The African Commission on Human and Peoples’ Rights (ACHPR) has decided to examine a case against the Republic of Sudan involving forced eviction, inadequate compensation and suppression of protesters during the building of two dams in Northern Sudan. The two parties now have two months to send their briefs on the merits of the case.
The construction of the Merowe Dam began in 2003 and was completed in 2009 without prior consultation with the elected leaders of the affected communities, resulting in the alleged displacement and forced eviction of over 50.000 people (mainly the Amri, the Hamadab and the Manasir communities). Protests against the building of the Merowe Dam resulted in the alleged killing of at least three peaceful protesters and the injury of 40 others by armed militia, in the presence of police guards.
The construction of the Kajbar Dam began in 2005, also without prior consultation with the communities that would be affected. In June 2007, heavily armed Sudanese forces fired on a march protesting the construction of the Kajbar Dam, killing four, wounding more than fifteen others and arresting twenty-six individuals for several weeks, including journalists who were covering the protest.The construction of the Kajbar Dam was halted years ago, but if it is to be continued, an estimate of 90 villages would be submerged, 10.000 Mahas (an indigenous Nubian community would be displaced), and 500 archaeological sites would be destroyed.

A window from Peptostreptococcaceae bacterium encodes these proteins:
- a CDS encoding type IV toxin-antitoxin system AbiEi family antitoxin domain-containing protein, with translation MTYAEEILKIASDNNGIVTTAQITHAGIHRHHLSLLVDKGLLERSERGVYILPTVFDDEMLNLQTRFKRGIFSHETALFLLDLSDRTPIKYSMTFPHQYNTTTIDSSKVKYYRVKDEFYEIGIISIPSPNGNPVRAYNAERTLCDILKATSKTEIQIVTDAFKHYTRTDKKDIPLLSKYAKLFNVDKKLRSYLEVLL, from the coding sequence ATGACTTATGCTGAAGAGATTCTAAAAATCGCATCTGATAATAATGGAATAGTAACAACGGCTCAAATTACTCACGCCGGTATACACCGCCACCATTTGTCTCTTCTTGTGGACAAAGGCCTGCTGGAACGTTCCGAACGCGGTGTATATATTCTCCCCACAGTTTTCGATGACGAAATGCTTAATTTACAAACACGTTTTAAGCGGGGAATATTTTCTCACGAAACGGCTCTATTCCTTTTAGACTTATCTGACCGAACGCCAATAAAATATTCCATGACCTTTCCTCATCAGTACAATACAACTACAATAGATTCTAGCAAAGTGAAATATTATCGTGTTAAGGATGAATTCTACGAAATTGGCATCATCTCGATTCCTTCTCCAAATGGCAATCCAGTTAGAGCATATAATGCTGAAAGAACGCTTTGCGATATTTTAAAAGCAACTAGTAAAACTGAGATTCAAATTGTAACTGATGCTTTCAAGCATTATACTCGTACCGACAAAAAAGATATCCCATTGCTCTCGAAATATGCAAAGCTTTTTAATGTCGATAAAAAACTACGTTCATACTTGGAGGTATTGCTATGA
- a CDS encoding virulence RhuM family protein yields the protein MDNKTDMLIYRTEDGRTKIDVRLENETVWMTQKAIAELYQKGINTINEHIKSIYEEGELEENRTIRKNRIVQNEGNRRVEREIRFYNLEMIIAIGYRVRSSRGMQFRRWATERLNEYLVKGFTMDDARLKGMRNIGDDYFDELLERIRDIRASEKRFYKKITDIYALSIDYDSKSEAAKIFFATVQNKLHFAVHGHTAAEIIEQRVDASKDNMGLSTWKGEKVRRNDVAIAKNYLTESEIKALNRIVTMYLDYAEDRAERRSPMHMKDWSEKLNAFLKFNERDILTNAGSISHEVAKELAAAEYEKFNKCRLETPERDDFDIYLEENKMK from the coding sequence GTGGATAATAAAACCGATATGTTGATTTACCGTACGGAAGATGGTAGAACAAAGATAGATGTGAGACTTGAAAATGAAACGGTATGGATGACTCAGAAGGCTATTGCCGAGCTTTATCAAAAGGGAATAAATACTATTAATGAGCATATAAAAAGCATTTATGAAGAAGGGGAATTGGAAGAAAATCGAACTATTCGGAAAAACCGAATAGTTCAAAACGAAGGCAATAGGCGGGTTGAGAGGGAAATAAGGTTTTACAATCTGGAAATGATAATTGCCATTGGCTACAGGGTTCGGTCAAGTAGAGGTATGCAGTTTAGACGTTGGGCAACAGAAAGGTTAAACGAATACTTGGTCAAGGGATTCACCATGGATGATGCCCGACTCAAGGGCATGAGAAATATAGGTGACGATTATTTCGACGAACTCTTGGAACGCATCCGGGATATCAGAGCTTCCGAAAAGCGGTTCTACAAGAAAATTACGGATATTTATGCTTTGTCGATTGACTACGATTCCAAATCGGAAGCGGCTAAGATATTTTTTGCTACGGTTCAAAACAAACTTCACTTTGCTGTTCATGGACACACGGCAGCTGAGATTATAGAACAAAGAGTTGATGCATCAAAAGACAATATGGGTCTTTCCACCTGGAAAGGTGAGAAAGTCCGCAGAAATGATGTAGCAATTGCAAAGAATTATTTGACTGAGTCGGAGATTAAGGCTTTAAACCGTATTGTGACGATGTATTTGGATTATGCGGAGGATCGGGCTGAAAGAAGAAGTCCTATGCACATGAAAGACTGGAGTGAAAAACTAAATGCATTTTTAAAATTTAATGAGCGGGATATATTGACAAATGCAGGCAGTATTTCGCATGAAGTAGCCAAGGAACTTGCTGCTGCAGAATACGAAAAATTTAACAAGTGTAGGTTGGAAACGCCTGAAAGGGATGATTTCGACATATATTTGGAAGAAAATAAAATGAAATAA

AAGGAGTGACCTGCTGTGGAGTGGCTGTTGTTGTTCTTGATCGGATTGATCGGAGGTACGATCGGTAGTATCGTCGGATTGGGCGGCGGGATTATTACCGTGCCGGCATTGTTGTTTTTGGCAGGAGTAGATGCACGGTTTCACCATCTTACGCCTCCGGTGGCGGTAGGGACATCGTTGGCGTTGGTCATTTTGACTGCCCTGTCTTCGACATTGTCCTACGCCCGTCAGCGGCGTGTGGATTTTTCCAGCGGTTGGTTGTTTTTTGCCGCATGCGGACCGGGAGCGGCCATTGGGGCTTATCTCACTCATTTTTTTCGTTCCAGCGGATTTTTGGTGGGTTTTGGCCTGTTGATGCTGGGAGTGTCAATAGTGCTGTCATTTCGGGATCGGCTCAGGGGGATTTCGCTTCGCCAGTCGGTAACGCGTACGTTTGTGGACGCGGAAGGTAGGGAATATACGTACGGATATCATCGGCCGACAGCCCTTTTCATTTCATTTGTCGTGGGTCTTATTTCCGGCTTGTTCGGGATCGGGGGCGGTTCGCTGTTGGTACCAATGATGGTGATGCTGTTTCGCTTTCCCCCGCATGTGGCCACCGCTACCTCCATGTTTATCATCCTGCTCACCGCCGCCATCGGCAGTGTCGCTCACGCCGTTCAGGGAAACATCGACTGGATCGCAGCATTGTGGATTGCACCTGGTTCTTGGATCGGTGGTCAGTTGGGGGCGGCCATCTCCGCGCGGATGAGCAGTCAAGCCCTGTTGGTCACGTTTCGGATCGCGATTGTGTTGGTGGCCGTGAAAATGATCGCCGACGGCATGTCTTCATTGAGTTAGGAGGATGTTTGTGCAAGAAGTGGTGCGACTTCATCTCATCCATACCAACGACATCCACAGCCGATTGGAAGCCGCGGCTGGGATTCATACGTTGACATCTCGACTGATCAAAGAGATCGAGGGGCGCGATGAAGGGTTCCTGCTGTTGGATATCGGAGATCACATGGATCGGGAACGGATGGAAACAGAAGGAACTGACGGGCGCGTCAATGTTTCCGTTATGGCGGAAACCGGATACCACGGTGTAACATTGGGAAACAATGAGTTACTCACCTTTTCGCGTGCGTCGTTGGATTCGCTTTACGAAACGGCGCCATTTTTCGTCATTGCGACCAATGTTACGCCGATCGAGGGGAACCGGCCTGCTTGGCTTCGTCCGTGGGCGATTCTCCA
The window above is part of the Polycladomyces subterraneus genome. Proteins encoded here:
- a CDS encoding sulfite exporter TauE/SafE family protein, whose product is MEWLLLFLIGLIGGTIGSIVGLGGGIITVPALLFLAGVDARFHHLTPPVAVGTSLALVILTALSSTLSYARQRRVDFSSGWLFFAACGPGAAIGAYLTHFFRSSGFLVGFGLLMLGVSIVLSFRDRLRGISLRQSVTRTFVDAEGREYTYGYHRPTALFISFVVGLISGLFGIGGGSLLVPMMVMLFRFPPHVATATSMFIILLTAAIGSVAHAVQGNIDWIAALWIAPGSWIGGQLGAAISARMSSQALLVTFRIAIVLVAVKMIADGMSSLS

In both incidents perpetrators of the attacks have not been prosecuted to date, in violation of the state’s duty to investigate, prosecute and punish.
The communication (452/13) was initially filed before the ACHPR in June 2013 by the Egyptian Initiative for Personal Rights (EIPR), the Cairo Institute for Human Rights Studies (CIHRS), and the Center for the Study of Law, Justice and Society (Dejusticia) on behalf of two Sudanese nationals who belong to the communities affected by the building of the dams and the entirety of the populations effected by the dams’ construction. The ACHPR decided to be seized of the matter in July 2013 and declared the communication admissible at its 19th Extraordinary Session in February 2016 after reviewing submissions by the applicants and the Sudanese state. A declaration of admissibility means that the communication has been found in compliance with the requirements governing the consideration of cases by the African Commission (found in Article 56 of the African Charter on Human and Peoples’ Rights). The case will now proceed to consideration of the merits, in which the Commission will review whether or not and to what extent Sudan has failed to comply with its human rights obligations under the African Charter.
The ACHPR is a quasi-judicial body, which promotes and protects human rights in Africa by overseeing and interpreting the African Charter, ratified by 53 African countries including Sudan.
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